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‘Viceroy’s House,’ ‘Simpsons 18,’ ‘GOT’ on Blu-ray, DVD this week

POSTED December 21, 2017 7:09 a.m.
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Among movies and TV shows new to Blu-ray and/or DVD this week are “Viceroy’s House,” the 18th season of “The Simpsons” and the latest collection of “Game of Thrones” episodes.

“Viceroy’s House” (IFC, 2017, not rated/probable PG-13, deleted scenes, trailer). In 1947, India is about to go from being under the thumb of British rule to independence, with Lord Mountbatten in charge of what he hopes will be a peaceful transition. But, of course, it proves to be a rocky road. Set against the gorgeous trappings of the title English mansion and its New Delhi surroundings, this is another in the long line of engaging British dramas set against significant historical events. Hugh Bonneville (“Downton Abbey”) and Gillian Anderson (“The X-Files”) star as Mountbatten and his wife Edwina, with Manish Dayal, Michael Gambon and Simon Callow.

“The Simpsons: The Eighteenth Season” (Fox, 2006-07, four discs, 22 episodes, deleted scenes, bonus episode, audio commentaries, featurettes). And you thought discs were dead? After season 17 of this beloved animated series, it was announced that future seasons would be confined to digital releases after airing on TV. Now, 10 years later, season 18 comes to DVD for the first time, and if it does well, more will certainly follow. Included here are the “24” spoof with Kiefer Sutherland and Mary Lynn Rajskub, “The Day the Earth Looked Stupid” in the annual “Treehouse of Horror,” and “You Kent Always Get What You Want,” which marked 400 episodes for the show.

“Game of Thrones: The Complete Seventh Season” (HBO, 2017, three-disc Blu-ray/four-disc DVD, seven episodes, audio commentaries, animated history, featurettes). This penultimate season of the popular — but very raunchy and violent — series continues the rivalries, backstabbing, warring between nations and, of course, dragons.

“Doc Martin: Series 8” (Acorn, 2017, three discs, eight episodes, featurettes). The grumpy, misanthropic doctor (Martin Clunes) who practices in the seaside Cornwall town of Portwenn is back with his wife (Caroline Catz) and child this season, but it is, of course, never going to be easy. And by the end of the season, Martin’s blood phobia gets him in trouble again. This is a very funny British series filled to overflowing with eccentrics played by seasoned character players.

“George Gently: The Complete Collection” (Acorn, 2007-17, 13 discs, 25 mysteries, featurettes, text interviews/production notes, photo gallery; 20-page booklet). Set against the meticulously re-created 1960s, this British police procedural has veteran Inspector George Gently (Martin Shaw) paired with a brash and ambitious detective sergeant (Lee Ingleby) to solve murders in northern England. Amusing culture clashes involving mysteries and humorous banter between the stars give this one a boost.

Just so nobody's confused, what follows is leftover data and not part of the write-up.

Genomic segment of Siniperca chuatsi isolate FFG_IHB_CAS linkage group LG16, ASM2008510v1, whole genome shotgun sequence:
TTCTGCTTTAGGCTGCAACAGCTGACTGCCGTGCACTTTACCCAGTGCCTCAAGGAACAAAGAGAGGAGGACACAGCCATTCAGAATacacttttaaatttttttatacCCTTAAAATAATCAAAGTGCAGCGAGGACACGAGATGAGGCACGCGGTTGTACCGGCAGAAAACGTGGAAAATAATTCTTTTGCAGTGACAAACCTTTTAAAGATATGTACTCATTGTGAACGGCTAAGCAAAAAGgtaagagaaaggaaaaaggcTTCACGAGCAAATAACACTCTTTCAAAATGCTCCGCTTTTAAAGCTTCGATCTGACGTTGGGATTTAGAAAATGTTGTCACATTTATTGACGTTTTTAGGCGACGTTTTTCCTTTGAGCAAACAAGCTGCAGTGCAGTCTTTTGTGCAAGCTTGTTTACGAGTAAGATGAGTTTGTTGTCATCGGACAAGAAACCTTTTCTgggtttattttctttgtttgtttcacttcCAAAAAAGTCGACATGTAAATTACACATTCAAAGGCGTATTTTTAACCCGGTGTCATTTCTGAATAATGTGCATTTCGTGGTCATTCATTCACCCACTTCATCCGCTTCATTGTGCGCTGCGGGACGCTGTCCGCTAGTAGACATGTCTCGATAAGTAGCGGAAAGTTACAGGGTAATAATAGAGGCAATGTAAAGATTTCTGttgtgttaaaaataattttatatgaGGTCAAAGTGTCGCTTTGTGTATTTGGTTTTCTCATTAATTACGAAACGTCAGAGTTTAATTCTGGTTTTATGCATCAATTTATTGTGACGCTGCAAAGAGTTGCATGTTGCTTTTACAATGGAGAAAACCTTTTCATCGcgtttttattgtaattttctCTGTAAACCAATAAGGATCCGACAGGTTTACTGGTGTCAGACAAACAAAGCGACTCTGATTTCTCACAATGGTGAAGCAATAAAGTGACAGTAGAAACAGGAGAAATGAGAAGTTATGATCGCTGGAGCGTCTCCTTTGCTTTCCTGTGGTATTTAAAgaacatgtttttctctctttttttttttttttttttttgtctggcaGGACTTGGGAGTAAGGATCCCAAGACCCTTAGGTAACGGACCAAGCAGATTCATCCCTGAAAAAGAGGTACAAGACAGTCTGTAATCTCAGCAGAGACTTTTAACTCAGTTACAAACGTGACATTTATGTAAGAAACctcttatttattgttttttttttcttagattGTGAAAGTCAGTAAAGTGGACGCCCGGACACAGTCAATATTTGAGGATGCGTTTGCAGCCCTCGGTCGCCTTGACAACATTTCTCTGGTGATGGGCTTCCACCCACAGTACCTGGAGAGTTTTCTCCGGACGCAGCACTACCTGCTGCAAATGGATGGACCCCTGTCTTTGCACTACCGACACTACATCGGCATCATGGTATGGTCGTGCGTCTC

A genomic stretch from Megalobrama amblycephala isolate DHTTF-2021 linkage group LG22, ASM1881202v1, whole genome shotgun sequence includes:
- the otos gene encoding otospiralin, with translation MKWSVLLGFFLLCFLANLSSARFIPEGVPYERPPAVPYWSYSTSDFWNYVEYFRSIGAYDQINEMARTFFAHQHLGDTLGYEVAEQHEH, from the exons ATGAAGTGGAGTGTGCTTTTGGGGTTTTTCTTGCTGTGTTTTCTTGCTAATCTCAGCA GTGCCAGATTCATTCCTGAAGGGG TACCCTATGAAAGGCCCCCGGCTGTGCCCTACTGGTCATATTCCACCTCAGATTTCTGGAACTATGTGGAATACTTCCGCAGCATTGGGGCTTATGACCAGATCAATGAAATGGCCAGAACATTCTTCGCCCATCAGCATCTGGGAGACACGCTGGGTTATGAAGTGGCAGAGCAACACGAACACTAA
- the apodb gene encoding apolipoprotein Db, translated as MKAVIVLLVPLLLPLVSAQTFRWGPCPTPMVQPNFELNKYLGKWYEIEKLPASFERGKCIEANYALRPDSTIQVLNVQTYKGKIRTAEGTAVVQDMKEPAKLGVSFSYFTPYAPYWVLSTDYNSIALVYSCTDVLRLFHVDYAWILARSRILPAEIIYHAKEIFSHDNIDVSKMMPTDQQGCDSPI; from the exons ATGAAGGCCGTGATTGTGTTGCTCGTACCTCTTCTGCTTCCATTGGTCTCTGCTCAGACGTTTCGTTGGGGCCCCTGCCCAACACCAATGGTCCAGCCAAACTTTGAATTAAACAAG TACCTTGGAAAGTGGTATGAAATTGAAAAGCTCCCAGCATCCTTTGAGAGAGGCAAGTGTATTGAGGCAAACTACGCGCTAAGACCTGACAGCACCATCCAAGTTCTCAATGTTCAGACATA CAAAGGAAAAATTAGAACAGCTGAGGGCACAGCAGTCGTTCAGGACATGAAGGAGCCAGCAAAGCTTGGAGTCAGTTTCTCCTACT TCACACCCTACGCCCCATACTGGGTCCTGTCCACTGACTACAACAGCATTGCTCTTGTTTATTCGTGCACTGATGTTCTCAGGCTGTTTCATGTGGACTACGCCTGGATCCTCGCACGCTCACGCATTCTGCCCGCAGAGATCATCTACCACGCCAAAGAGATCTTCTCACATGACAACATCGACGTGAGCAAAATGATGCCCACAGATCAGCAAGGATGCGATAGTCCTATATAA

“Mysteries of China” (Shout!, 2016, not rated/probable G, featurette, trailers). Eye-popping visuals are the draw for this 40-minute documentary that played in IMAX theaters last year, focusing on the history and discovery of the Terracotta Warriors and the Tomb of the First Emperor.

“All Saints” (Sony, 2017, PG, deleted scenes, featurettes). John Corbett (“My Big Fat Greek Wedding”) stars in this true story as a salesman who becomes a pastor and is sent to a tiny Southern church. When he is ordered to shut it down due to diminishing membership, he works with a group of Southeast Asian refugees to turn the fields behind the church into a working farm. This one’s a predictable but easy-to-take faith film. Barry Corbin and David Keith co-star.

“The Trip to Spain” (Shout!, 2017, not rated/probable PG-13). English actor/comics Steve Coogan and Rob Brydon play fictional versions of themselves as they travel together on a restaurant tour of Spain, chatting, dining and chatting some more, in between impersonations of Michael Caine and Sean Connery. Like “The Trip” (2010) and “The Trip to Italy” (2014), this was a British TV series edited into a film. It’s more of the same, of course, sometimes amusing and sometimes just grating.

“Home Again” (Universal, 2017, PG-13, audio commentary). The always-appealing Reese Witherspoon cranks up the charm to little avail for this unsatisfying romantic comedy. She’s a mother of two who takes some young filmmakers into her guesthouse, and then her self-absorbed husband (Michael Sheen) shows up. Co-stars include Candice Bergen and Lake Bell.

“Fuller House: The Complete Second Season” (Warner, 2017, two discs, 13 episodes). The belated Netflix sequel to the 1987-95 sitcom “Full House” focuses on DJ (Candace Cameron Bure) but includes guest appearances by original cast members John Stamos, Bob Saget and Dave Coulier.

“Zoo: Season Three” (CBS/Paramount, 2017, four discs, 13 episodes, deleted scenes, bloopers). This season, the year is 2027 and the human population is dwindling due to sterility, even as the lab-created creatures attempt to wipe out the rest of mankind.

“Tales of the Teenage Mutant Ninja Turtles: The Final Chapters” (Nickelodeon/Paramount, 2017, two discs, 10 episodes). These animated episodes from the fifth season of the reboot have the Heroes in a Half-Shell battling Frankenstein’s Monster, samurai in an alternate dimension and an alien attack.

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